An unusually large number of US pundits, members of the US Congress and even policy experts have recently opined that a Chinese attack on Taiwan is imminent. It will happen very soon, they say.
Nikki Haley, a former governor of South Carolina who just announced that she will seek the Republican Party’s nomination to run for president next year, wrote on Twitter that China “is close” to invading Taiwan.
The recently formed US House of Representatives China Committee in its first meeting adopted a hard, even warning, stance against China. Another committee, chaired by US Representative French Hill, is advancing what is called the Conflict Deterrence Act, to warn off China.
Is it true that China is about to launch an invasion of Taiwan? What are the reasons for this narrative?
US-China relations are at a low point. The US media and anti-China members of Congress assail China daily over it spreading COVID-19, killing 1.1 million Americans. They contend that China is trying to destroy the US-built world order, designed after World War II to preserve peace and enhance global prosperity.
China, it is said, seeks to advance its own world order.
More is being said in public about China stealing US technology in the context of China apparently forging ahead of the US in the high-tech war.
Additionally, China has escalated tension with Taiwan with its naval and air forces regularly crossing Taiwan’s air defense zone.
Plus, Chinese leaders almost daily angrily condemn Taiwanese independence advocates.
The South China Sea has become an area of increased US-China tension. It is linked to Taiwan by proximity.
The war in Ukraine gives China a big opportunity. The West is preoccupied there. Beijing regards Russia as a long-lasting ally and wants to help it.
Of course, there is the view among US pundits that China is experiencing an economic downturn and a resulting leadership crisis, and Chinese President Xi Jinping (習近平) needs a war.
Finally, polls in Taiwan show a marked trend among residents to identify as Taiwanese rather than as Chinese or both. This might prod Chinese leaders to move quickly.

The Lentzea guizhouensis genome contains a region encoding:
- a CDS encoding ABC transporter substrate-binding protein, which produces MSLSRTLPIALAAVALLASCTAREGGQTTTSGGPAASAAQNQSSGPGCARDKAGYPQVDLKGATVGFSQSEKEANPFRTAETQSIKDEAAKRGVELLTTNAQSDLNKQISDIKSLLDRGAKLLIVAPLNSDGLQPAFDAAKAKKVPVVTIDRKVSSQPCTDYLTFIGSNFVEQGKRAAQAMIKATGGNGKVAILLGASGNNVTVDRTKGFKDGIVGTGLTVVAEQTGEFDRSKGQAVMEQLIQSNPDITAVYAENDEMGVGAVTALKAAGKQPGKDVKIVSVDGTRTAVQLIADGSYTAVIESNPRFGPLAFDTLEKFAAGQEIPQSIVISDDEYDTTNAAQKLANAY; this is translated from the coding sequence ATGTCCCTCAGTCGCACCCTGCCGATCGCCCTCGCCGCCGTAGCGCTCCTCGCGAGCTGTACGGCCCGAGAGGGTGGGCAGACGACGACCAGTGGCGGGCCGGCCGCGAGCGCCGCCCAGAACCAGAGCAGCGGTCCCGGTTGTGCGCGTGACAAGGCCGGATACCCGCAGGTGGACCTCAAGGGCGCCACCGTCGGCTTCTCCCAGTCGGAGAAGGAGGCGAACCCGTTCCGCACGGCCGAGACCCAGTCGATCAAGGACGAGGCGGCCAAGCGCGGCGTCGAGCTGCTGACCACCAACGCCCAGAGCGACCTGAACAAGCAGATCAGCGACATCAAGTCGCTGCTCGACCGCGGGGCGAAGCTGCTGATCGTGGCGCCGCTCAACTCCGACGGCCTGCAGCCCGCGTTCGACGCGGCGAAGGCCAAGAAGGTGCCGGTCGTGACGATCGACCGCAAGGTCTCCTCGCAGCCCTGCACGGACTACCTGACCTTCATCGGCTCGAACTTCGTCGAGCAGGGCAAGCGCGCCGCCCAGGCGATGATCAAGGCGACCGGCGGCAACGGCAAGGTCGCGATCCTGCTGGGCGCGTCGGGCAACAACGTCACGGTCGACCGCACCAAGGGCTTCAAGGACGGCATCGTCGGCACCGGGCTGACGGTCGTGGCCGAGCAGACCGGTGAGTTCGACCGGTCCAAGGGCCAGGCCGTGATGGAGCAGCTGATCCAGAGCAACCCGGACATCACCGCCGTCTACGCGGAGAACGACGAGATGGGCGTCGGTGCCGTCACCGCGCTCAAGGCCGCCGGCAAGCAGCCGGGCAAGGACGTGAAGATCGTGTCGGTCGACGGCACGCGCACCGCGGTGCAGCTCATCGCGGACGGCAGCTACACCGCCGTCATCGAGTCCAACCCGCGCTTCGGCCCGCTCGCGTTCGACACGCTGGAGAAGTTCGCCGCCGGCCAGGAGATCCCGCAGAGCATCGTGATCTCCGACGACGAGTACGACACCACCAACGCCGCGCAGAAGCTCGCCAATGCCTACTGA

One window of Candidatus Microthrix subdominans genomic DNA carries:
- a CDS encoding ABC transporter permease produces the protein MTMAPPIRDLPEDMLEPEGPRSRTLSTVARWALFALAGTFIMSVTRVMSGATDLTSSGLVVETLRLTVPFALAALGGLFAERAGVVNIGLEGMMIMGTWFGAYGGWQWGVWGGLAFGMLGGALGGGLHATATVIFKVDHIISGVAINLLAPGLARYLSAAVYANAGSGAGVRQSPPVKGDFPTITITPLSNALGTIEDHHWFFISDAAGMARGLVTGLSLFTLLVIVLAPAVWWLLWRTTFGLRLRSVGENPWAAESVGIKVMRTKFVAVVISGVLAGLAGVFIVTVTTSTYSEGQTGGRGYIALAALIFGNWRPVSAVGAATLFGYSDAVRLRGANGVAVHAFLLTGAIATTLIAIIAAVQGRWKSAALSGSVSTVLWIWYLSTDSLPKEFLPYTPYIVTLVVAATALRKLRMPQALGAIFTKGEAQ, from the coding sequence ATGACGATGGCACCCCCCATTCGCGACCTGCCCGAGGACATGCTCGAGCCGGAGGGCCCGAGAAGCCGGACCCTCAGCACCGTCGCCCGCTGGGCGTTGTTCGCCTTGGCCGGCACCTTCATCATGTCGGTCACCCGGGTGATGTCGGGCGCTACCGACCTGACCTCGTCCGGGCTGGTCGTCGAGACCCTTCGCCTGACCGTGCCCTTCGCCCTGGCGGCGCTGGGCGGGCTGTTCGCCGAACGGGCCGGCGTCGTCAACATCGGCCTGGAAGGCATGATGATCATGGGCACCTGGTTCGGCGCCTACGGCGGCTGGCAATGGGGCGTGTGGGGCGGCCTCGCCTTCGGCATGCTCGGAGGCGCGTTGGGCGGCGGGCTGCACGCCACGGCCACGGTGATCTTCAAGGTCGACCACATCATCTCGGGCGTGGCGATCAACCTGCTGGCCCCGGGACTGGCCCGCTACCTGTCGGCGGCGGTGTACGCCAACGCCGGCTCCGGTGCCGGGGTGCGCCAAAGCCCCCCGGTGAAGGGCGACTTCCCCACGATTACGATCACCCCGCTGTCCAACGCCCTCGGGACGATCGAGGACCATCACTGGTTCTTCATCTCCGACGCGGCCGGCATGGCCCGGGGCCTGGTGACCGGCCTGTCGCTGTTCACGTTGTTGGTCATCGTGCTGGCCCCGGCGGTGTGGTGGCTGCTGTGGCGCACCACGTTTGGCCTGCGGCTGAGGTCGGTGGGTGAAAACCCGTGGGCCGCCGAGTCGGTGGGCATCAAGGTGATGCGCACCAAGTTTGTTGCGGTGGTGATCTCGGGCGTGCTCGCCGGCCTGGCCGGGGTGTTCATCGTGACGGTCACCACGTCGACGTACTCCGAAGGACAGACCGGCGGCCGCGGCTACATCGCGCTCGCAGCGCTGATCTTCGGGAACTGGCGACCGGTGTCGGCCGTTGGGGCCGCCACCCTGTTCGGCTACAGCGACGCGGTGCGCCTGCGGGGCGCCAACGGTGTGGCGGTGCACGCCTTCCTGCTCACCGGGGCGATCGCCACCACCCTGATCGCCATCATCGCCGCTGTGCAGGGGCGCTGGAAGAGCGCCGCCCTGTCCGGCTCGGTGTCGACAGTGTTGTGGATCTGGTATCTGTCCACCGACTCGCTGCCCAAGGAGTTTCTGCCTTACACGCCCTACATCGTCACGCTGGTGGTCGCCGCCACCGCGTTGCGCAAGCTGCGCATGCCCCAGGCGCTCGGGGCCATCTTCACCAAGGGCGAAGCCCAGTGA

What is the counterevidence?
If China were to invade Taiwan in the next few days or even months, that would be known to the US. Invasions take a lot of preparation.
Former US president Dwight Eisenhower, when he was leader of the Allied forces in World War II, spent months preparing the Normandy invasion in 1944. That was only 42km across the English Channel.
Taiwan is more than threefold that far from China, and there are currents in the Taiwan Strait to contend with.
Furthermore, US intelligence organizations have more than 130 satellites that can provide surfeit evidence of China preparing an invasion, or not.
Taiwan also has intelligence information on China’s military, and if an invasion were pending, Taiwan would be making emergency plans. It is not.
Three of the reasons to bolster the narrative that China is planning an invasion of Taiwan soon are not convincing.
China’s military showing off to intimidate Taiwan is just that. Western media exaggerate its importance. Taiwan’s air defense zone is not clear or well established. The US designed it after World War II. The midway line is not established in law or otherwise.
The South China sea has seen more tension of late, but Beijing and Taipei are not likely to engage over events there. After all, they agree about its status — it belongs to China, although which China does not seem to matter.
The war in Ukraine is said to give China an opportunity, yet China seems to want to negotiate peace there.
Chinese leaders talk of the urgency of resolving the “Taiwan issue,” but urgency is seen as 2025 or 2027. That leaves considerable time to change course.
Also mentioned is 2049, the 100-year anniversary of the founding of the People’s Republic of China. That is so far away that the situation is certain to be different.
Another reason to think that China is not thinking of invading Taiwan is the matter of its need for sophisticated computer chips, a good share of which are made by Taiwan Semiconductor Manufacturing Co (TSMC). An invasion would certainly wreak havoc with its production and exports, and impact China’s economy. TSMC is Taiwan’s “ace in the hole.”
Likewise with China’s perception of Taiwanese politics. Beijing celebrated the Democratic Progressive Party’s (DPP) big election setback in November last year. This had special salience because President Tsai Ing-wen (蔡英文) ran an anti-China campaign and was blamed.
Although some polls indicate that the DPP has bounced back, many pundits think the Chinese Nationalist Party (KMT) could win the presidential election in January next year.
However, the KMT has not decided on a candidate and if the election campaign of 2020 is any clue, it might suffer from factional disagreements that hurt its chances for victory.
Clearly it is too early to know which party will win.
China’s preferred plan to bring Taiwan into the fold is to expand economic ties that make Taiwan dependent on China and want to unify. The data seem to indicate China’s plan could have more appeal later rather than sooner.
Western media fancy the idea that China will invade Taiwan in coming days. That sells more newspapers and gets more revenue from television ads, but it contradicts the notion that Chinese are patient people, and Taiwanese do not want a war and are not panicking.
John Copper is Stanley J. Buckman distinguished professor emeritus of international studies at Rhodes College in Memphis, Tennessee.
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